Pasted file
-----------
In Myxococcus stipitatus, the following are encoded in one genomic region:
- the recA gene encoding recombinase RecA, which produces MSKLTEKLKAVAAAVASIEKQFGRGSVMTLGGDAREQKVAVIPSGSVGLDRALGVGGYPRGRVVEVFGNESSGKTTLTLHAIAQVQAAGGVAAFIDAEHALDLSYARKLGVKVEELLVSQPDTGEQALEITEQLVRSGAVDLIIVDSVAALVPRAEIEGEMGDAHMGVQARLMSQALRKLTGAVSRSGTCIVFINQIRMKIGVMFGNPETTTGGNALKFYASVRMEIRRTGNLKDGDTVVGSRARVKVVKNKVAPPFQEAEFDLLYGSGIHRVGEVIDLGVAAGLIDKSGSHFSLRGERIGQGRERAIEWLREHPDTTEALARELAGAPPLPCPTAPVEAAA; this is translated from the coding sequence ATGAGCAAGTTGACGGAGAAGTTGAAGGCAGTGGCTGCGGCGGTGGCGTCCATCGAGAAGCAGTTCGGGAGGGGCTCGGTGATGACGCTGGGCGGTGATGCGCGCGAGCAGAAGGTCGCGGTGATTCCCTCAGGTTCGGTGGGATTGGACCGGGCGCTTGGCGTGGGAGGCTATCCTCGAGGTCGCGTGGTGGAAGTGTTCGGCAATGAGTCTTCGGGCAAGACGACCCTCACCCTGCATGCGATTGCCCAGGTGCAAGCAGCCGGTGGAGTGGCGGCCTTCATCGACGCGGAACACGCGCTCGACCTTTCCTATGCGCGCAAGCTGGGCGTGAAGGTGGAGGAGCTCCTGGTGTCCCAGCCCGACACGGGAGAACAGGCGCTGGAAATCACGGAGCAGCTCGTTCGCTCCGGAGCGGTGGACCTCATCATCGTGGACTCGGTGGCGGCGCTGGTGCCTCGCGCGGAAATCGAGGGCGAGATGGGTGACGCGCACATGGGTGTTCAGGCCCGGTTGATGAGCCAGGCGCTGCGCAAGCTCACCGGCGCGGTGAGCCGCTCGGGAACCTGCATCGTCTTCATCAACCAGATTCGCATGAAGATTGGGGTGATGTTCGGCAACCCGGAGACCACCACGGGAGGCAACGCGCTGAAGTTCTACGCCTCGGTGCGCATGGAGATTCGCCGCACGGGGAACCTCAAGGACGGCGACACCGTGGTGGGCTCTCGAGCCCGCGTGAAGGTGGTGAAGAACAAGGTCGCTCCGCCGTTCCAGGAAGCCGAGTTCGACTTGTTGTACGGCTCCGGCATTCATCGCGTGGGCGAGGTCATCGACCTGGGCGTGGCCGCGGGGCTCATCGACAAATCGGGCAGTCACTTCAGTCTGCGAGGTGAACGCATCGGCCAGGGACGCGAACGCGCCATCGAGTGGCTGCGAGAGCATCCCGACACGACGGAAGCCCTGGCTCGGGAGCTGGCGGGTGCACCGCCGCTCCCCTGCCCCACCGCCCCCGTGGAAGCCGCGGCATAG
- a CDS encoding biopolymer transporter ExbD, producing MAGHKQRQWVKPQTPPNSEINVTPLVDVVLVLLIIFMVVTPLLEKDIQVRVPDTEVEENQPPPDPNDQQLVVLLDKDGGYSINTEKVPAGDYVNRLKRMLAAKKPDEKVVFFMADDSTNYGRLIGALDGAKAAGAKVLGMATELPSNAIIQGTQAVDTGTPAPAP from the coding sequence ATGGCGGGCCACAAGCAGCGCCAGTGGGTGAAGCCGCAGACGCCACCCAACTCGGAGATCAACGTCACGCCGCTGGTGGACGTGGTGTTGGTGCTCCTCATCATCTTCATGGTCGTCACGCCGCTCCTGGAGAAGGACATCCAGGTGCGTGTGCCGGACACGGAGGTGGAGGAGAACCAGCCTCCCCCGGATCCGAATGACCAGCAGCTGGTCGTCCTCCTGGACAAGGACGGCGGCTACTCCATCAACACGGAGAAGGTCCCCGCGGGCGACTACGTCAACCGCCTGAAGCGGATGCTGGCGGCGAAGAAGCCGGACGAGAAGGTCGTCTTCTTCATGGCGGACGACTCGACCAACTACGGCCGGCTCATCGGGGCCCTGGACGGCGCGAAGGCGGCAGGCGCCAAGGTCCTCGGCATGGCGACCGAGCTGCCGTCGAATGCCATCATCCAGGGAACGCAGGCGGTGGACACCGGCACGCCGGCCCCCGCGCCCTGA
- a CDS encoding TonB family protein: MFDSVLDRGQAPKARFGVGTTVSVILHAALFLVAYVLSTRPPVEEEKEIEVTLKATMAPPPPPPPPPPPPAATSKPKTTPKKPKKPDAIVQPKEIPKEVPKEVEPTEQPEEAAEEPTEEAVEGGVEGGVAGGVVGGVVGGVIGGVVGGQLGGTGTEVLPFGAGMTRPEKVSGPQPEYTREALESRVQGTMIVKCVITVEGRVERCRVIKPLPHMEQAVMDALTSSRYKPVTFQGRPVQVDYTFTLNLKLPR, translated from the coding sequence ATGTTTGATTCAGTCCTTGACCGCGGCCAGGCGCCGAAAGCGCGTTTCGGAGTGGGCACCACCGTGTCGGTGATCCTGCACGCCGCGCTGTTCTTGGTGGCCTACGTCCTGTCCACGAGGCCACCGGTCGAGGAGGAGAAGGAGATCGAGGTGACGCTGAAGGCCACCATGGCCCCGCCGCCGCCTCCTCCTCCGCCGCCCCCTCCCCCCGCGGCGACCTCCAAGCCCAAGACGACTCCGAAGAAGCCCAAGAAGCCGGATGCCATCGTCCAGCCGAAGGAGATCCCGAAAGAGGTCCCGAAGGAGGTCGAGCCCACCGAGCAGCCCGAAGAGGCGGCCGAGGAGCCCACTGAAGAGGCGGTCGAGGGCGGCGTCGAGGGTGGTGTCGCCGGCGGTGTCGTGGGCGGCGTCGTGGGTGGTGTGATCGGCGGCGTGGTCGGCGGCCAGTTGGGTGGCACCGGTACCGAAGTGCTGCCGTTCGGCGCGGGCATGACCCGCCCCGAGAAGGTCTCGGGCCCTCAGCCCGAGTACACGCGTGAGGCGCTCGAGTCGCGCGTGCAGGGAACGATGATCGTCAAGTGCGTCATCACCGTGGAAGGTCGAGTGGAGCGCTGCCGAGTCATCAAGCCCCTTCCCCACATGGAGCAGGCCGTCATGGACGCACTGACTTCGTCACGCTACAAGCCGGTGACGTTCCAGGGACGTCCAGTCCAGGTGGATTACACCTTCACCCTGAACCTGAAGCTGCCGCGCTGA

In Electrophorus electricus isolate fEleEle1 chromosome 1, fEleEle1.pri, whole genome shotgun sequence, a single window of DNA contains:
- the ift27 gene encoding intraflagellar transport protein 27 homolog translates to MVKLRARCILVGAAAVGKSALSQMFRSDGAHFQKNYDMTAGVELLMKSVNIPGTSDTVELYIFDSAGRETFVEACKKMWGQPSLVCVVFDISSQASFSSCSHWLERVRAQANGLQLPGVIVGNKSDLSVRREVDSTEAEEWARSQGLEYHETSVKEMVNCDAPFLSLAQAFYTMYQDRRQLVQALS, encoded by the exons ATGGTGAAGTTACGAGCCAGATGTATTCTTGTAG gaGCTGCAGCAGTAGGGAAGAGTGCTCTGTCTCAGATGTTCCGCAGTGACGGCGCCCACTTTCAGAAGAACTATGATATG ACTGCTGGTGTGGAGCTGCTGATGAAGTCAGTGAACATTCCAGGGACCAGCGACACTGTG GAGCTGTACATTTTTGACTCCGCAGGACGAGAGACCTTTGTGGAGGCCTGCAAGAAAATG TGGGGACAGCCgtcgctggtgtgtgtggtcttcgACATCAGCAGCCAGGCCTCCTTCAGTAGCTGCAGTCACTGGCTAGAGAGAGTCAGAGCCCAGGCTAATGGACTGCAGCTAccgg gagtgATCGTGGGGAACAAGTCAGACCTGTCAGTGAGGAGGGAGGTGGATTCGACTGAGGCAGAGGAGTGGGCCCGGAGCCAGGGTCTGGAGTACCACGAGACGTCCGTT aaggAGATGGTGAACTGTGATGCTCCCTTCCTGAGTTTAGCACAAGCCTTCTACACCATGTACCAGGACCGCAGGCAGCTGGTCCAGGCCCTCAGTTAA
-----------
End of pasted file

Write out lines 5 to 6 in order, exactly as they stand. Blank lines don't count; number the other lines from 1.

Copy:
In Electrophorus electricus isolate fEleEle1 chromosome 1, fEleEle1.pri, whole genome shotgun sequence, a single window of DNA contains:
- the ift27 gene encoding intraflagellar transport protein 27 homolog translates to MVKLRARCILVGAAAVGKSALSQMFRSDGAHFQKNYDMTAGVELLMKSVNIPGTSDTVELYIFDSAGRETFVEACKKMWGQPSLVCVVFDISSQASFSSCSHWLERVRAQANGLQLPGVIVGNKSDLSVRREVDSTEAEEWARSQGLEYHETSVKEMVNCDAPFLSLAQAFYTMYQDRRQLVQALS, encoded by the exons ATGGTGAAGTTACGAGCCAGATGTATTCTTGTAG gaGCTGCAGCAGTAGGGAAGAGTGCTCTGTCTCAGATGTTCCGCAGTGACGGCGCCCACTTTCAGAAGAACTATGATATG ACTGCTGGTGTGGAGCTGCTGATGAAGTCAGTGAACATTCCAGGGACCAGCGACACTGTG GAGCTGTACATTTTTGACTCCGCAGGACGAGAGACCTTTGTGGAGGCCTGCAAGAAAATG TGGGGACAGCCgtcgctggtgtgtgtggtcttcgACATCAGCAGCCAGGCCTCCTTCAGTAGCTGCAGTCACTGGCTAGAGAGAGTCAGAGCCCAGGCTAATGGACTGCAGCTAccgg gagtgATCGTGGGGAACAAGTCAGACCTGTCAGTGAGGAGGGAGGTGGATTCGACTGAGGCAGAGGAGTGGGCCCGGAGCCAGGGTCTGGAGTACCACGAGACGTCCGTT aaggAGATGGTGAACTGTGATGCTCCCTTCCTGAGTTTAGCACAAGCCTTCTACACCATGTACCAGGACCGCAGGCAGCTGGTCCAGGCCCTCAGTTAA